Housing Starts Way Up, But Permits Way Down in January

As the housing market continues to try to regain its footing, there's little consistency in a rebound for new home building. After jumping 15.3% in December, permits for new home building sunk 10.4% in January, according to the Census Bureau. With housing starts, the story is similar but flipped. They were down 5.1% in December and then leaped 14.6% in January. From this data, it's hard to say anything concrete about trends in new home building.

Let's start with the charts. Here are building permits for new homes:

permits 2011-01.png

You can see the recent blip pretty clearly. Permits leapt to 627,000 in December, which was the most since March 2010. But then, they fell back down to 562,000 in January to a level seen last summer. So there may, indeed, have been some sort of end of the year effect here. At this point, it doesn't look like there's enough evidence to make the claim that permits are on an upswing.

Next, here is the chart for housing starts, which indicate when ground has been broken on a new home:

starts 2011-01.png

Since permits are a leading indicators for starts (you need a permit before you can start building), it makes sense to see an increase in starts for January. After all, we saw a pop in December for permits. At 596,000 housing starts are the highest since September.

Unfortunately, if you consider permits, there's reason to believe starts' uptick is a blip too. Just as permits fell 10.4% in January, we may see a drop next month for starts. Although the level where it settles might not be at December's very low rate of 520,000 starts, a decline could still indicate the stable level of annual home building is well below 600,000.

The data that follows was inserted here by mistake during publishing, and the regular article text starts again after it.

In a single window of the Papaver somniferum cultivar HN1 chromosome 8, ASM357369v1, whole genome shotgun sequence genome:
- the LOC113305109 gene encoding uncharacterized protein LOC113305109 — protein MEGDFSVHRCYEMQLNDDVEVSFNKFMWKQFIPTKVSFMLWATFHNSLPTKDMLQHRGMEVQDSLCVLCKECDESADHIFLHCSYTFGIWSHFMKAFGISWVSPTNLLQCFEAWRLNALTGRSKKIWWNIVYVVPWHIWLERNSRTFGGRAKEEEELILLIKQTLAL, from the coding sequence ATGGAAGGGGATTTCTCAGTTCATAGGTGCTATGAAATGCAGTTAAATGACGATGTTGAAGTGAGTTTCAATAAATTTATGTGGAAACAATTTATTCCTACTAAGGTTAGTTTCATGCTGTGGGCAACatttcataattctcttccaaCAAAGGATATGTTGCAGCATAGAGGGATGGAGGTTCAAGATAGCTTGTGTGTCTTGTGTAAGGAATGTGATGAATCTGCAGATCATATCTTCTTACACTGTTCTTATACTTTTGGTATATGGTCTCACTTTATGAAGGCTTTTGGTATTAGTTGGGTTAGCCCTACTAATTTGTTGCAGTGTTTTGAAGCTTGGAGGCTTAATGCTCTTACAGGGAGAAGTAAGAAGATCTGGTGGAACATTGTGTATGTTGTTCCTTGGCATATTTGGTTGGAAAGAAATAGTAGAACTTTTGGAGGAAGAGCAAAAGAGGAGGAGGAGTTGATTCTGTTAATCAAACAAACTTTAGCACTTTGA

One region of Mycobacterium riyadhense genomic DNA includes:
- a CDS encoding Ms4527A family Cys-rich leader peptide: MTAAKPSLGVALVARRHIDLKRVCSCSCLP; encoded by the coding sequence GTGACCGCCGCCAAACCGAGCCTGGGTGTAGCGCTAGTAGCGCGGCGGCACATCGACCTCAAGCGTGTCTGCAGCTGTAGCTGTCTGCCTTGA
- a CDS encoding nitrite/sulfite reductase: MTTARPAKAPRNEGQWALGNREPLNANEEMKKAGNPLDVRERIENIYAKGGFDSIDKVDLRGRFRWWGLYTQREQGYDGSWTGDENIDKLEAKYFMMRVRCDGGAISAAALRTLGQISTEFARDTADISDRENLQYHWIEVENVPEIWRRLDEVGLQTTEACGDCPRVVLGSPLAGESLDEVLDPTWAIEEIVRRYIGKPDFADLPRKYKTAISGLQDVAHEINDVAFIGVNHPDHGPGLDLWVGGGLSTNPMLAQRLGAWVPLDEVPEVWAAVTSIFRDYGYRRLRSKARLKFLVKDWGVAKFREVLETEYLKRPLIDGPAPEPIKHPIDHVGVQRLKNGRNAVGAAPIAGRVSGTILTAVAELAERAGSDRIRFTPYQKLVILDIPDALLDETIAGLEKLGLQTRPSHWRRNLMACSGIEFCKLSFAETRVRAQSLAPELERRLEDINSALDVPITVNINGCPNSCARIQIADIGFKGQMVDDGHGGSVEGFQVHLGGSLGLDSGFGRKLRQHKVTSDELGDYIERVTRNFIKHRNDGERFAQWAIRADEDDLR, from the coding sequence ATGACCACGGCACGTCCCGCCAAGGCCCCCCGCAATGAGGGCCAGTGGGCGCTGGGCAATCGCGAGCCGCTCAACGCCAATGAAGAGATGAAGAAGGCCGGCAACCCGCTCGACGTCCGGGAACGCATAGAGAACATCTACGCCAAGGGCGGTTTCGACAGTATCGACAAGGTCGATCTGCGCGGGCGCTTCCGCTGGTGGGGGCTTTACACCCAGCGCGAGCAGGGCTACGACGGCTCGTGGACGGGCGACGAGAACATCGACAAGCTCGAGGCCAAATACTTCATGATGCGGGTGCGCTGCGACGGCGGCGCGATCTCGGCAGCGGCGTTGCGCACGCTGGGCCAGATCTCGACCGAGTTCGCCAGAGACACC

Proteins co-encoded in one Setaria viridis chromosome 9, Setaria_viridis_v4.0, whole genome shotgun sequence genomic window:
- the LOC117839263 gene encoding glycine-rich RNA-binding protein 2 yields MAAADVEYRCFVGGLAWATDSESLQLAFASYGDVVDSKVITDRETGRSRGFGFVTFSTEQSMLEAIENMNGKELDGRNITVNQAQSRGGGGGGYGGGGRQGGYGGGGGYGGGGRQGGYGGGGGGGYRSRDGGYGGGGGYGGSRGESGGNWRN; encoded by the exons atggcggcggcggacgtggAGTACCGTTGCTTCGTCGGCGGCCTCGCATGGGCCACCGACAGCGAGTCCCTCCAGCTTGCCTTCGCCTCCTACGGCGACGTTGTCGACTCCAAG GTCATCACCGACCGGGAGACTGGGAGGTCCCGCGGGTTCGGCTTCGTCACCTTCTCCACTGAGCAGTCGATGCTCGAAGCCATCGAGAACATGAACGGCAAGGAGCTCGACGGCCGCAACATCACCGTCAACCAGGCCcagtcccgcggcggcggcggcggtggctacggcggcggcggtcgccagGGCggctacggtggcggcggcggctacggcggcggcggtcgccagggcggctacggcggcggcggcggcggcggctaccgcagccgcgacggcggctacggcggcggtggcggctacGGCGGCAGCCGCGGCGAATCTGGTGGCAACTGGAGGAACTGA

So ultimately, it looks like the narrative for new home building hasn't changed. Despite the jump in housing starts, the decline in permits makes a rebound for the sector less likely. If permits begin increasing again in future months, then that's another story. But for now, the home construction sector still appears to be searching for a stable floor, where it will likely remain until more of the vast existing home inventory is worked through.

Presented by

Daniel Indiviglio was an associate editor at The Atlantic from 2009 through 2011. He is now the Washington, D.C.-based columnist for Reuters Breakingviews. He is also a 2011 Robert Novak Journalism Fellow through the Phillips Foundation. More

Indiviglio has also written for Forbes. Prior to becoming a journalist, he spent several years working as an investment banker and a consultant.

The Blacksmith: A Short Film About Art Forged From Metal

"I'm exploiting the maximum of what you can ask a piece of metal to do."

Join the Discussion

After you comment, click Post. If you’re not already logged in you will be asked to log in or register.

blog comments powered by Disqus

Video

Riding Unicycles in a Cave

"If you fall down and break your leg, there's no way out."

Video

Carrot: A Pitch-Perfect Satire of Tech

"It's not just a vegetable. It's what a vegetable should be."

Video

An Ingenious 360-Degree Time-Lapse

Watch the world become a cartoonishly small playground

Video

The Benefits of Living Alone on a Mountain

"You really have to love solitary time by yourself."

Video

The Rise of the Cat Tattoo

How a Brooklyn tattoo artist popularized the "cattoo"

More in Business

Just In